Economists, portfolio managers and investors are all watching for any indications from the Federal Reserve’s December meeting, which spans Tuesday and Wednesday of this week, that it may begin the tapering process sooner than March. Stock and bond market activity for the balance of 2013 and into 2014 will largely reflect the Fed’s stance regarding tapering.
Last week, three Fed governors indicated that they believe that tapering should begin sooner rather than later, and sooner than March. Nathan Foley-Fisher, James Bullard and Jeffrey Lacker all made comments supporting tapering sooner, although Bullard is the only one of the three who has a vote on the FOMC (Federal Open Market Committee) — the body responsible for making the decision to taper, among other things. Bullard is calling for a small taper now, and this will likely be a point of debate if not contention at the meeting this week.
What Will an Early Taper Mean for the Markets?
The most likely reaction for stocks and bonds would be an immediate sell-off of some magnitude, probably 5 percent to 10 percent for stocks, and a bond market drop, which should push the 10-year treasury yield back above 3 percent.
While neither of these market moves would change the positive trends that have developed over the bull market rally, they could shake investor confidence somewhat. The increased volatility may stifle the influx of cash into these markets, and in particular into stocks, which has been the driving force behind the 26 percent-plus gains we have enjoyed in 2013 thus far.
Looking Ahead to 2014
Assuming the markets experienced a sell-off as described above, I would not expect to see a continued downside for stocks. If we experience a 10 percent correction, I would expect investors to view this as a buying opportunity, which would draw more cash into stocks in the short term. We should see a rebound, probably back close to the recent highs, and possibly even to a new, all-time high, to the 1,850 area for the S&P 500.
The tricky part will be deciding what to do after that initial rebound, especially if we hit fresh all-time highs. Valuations will be expensive as they are now, and there will be increased uncertainty surrounding the future growth prospects for the economy, and by extension, for corporate revenues and profits. If revenues and profits are not expected to grow sufficiently to support higher valuations, it will be difficult for stocks to continue making new highs. In this case, investors may get spooked, and may begin to pull their money out of stocks.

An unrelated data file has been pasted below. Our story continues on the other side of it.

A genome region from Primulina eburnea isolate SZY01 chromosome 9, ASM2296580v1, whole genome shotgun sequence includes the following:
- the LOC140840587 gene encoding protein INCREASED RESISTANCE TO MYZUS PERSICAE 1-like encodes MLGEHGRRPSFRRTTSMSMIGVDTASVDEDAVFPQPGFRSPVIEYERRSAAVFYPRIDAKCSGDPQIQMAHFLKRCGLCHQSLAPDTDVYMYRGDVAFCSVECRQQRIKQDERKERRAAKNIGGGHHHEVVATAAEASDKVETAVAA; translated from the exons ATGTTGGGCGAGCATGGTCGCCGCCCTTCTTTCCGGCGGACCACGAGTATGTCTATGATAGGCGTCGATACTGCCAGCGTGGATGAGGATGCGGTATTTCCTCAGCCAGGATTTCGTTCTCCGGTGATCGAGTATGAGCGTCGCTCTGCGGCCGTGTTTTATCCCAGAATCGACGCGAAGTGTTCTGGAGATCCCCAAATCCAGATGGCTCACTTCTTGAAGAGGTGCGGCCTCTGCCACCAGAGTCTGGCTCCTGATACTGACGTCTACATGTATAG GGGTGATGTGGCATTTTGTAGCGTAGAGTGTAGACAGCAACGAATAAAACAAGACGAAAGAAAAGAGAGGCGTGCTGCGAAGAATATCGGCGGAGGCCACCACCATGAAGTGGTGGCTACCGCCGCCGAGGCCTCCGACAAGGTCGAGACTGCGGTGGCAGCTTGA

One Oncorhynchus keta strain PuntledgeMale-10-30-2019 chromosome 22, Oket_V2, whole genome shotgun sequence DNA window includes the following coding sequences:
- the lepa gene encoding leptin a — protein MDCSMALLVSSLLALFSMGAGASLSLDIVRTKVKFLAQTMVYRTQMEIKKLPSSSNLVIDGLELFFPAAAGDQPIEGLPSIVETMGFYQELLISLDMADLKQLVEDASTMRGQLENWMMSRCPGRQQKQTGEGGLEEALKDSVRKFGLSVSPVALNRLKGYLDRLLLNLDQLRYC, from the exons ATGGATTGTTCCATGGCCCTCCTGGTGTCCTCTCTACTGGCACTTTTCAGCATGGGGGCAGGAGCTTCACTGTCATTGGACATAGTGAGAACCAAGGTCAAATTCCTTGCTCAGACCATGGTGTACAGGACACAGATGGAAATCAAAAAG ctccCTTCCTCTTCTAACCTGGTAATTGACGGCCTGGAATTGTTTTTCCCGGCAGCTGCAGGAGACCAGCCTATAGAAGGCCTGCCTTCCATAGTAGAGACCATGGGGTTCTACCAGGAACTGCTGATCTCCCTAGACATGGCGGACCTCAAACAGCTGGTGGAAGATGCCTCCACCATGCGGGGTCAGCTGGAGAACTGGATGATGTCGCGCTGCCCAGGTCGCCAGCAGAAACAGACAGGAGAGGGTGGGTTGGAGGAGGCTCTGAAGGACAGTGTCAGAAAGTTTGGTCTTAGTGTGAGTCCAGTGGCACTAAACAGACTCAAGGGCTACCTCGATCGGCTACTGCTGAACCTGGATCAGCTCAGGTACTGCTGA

The probability of this occurring, and a subsequent, slow, painful slide in stocks, will depend in large part on the pace of tapering by the Fed. Should they choose to taper very slowly, the impact could be minimized, meaning that economic growth could be sustained, and stocks could hold up. If the pace of tapering is more aggressive, the Fed certainly runs the risk of stunting economic growth and causing a more pronounced sell-off in stocks, possibly pushing us into a bear market.
Change of Leadership
It will be interesting to see how the change from Ben Bernanke to Janet Yellen will impact the nature of the tapering process. Yellen appears to have similar views to those of Bernanke. However, each Fed chair has always had their own ideas about how Fed policies should be applied. The decision-making process at the Fed and FOMC does not happen in a vacuum. Economic data is constantly changing and evolving, in real time, and changes by the Fed typically take two or more quarters to make a noticeable impact on the economy. This lag effect makes things extremely tricky for the Fed chair and the FOMC to make good decisions.
What hasn’t been discussed much of late is the Fed’s primary mechanism for impacting the economy — changes to short-term rates — the Fed Funds rate and the Discount rate. The Fed will likely begin adjusting these rates upward at or very near the time they begin removing stimulus from the economy through the tapering process. The combination of tapering and rising short-term rates will result in a shift of the entire yield curve across all maturities, which the curve also very likely steepening fairly dramatically. A rising overall curve with a steepening slope is a very difficult environment within which for stocks to generate positive performance.
With the Fed meeting beginning on Tuesday, we should begin to hear the tone of the discussions shortly. Market participants will be highly tuned in to any indications from the meeting as to the Fed’s intentions regarding tapering. Stock and bond market trading activity for the remainder of 2013 will largely depend on what we hear from this meeting.
Will we have a quiet end to 2013, or will the Fed make a surprise move to begin tapering right now, sending stocks and bonds south? We will know the answer soon enough!